Public policy makers can be virtually assured of judicial and political support for compulsory public health measures to control the spread of AIDS which are carefully based upon the current state of scientific understanding. Such measures would not be required 'to resort to close distinctions or to maintain a precise scientific uniformity', no matter how much this is desirable. What policy makers may not do - even under the judiciary's 'minimum rationality' review - is to base their measures on 'vague, undifferentiated fears... of some portion of the community' or on 'irrational prejudice', Worse, public health regulators may not succumb to 'a bare... desire to harm a politically unpopular group'. Even stricter scrutiny will be applied to public health measures which affect liberty, autonomy, or privacy of human beings. These measures should not be promulgated without searching examination as to public health need, specificity of the targeted population, and adherence to the principle of the least restrictive alternative.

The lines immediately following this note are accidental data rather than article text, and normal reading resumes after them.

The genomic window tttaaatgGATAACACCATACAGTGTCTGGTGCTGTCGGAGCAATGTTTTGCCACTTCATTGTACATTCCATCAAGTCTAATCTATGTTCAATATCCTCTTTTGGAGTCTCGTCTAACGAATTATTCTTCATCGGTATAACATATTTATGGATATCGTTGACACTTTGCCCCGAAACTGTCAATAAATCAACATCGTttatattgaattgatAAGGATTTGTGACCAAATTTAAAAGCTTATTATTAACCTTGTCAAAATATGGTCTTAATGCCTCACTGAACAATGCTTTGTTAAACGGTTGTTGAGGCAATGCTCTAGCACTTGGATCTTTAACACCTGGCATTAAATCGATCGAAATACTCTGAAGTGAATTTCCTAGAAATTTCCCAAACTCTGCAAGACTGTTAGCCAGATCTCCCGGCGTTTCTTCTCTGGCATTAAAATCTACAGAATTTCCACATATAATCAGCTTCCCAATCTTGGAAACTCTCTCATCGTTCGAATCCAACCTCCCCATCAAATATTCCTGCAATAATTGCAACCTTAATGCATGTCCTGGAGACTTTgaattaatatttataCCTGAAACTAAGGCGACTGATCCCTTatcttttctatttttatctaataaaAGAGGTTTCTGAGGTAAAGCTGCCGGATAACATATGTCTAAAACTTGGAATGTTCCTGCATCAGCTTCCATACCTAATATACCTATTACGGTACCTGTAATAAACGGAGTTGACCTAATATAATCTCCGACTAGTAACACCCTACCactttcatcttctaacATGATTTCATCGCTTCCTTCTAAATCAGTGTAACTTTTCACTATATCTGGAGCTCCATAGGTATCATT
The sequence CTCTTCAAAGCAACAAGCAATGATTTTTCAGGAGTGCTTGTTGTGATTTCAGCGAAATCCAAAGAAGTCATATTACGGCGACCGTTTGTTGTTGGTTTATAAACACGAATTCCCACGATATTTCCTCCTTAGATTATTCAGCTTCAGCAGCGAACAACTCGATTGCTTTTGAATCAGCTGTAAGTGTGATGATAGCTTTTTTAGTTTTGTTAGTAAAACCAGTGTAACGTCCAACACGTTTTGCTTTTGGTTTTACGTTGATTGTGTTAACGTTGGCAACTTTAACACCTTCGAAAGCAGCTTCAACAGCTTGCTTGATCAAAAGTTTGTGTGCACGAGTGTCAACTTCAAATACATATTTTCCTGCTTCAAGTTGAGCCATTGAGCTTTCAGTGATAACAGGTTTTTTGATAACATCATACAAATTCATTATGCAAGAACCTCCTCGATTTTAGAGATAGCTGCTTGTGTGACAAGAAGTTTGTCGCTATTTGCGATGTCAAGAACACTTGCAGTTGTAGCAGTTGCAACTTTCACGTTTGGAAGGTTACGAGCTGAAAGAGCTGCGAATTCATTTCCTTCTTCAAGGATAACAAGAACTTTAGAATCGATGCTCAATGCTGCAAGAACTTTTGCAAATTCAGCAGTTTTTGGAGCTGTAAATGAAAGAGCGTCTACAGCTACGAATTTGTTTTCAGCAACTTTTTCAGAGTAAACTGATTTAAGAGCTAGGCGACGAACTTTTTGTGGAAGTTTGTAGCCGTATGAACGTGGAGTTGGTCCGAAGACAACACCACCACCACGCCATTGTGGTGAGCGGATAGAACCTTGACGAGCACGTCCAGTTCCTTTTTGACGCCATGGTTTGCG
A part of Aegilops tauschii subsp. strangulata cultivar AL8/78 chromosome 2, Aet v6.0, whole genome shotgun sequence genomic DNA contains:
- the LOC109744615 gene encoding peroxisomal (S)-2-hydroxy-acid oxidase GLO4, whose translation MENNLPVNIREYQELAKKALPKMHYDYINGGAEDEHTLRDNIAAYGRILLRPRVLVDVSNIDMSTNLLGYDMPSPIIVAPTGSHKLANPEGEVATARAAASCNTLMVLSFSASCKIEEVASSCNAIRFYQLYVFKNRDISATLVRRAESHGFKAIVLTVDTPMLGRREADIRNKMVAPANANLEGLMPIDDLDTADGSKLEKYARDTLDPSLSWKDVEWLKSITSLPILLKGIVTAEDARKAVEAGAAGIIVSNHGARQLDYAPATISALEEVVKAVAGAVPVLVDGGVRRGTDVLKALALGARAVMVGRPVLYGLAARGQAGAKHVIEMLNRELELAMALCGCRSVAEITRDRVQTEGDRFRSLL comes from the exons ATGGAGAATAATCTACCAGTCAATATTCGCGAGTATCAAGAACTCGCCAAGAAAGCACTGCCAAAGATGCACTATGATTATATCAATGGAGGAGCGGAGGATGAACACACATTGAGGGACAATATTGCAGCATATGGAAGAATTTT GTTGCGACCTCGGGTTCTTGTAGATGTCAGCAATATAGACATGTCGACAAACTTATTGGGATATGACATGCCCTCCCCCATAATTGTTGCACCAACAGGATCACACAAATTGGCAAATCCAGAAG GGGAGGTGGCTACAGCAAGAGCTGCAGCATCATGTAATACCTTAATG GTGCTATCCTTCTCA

ASJC Scopus subject areas
- Public Health, Environmental and Occupational Health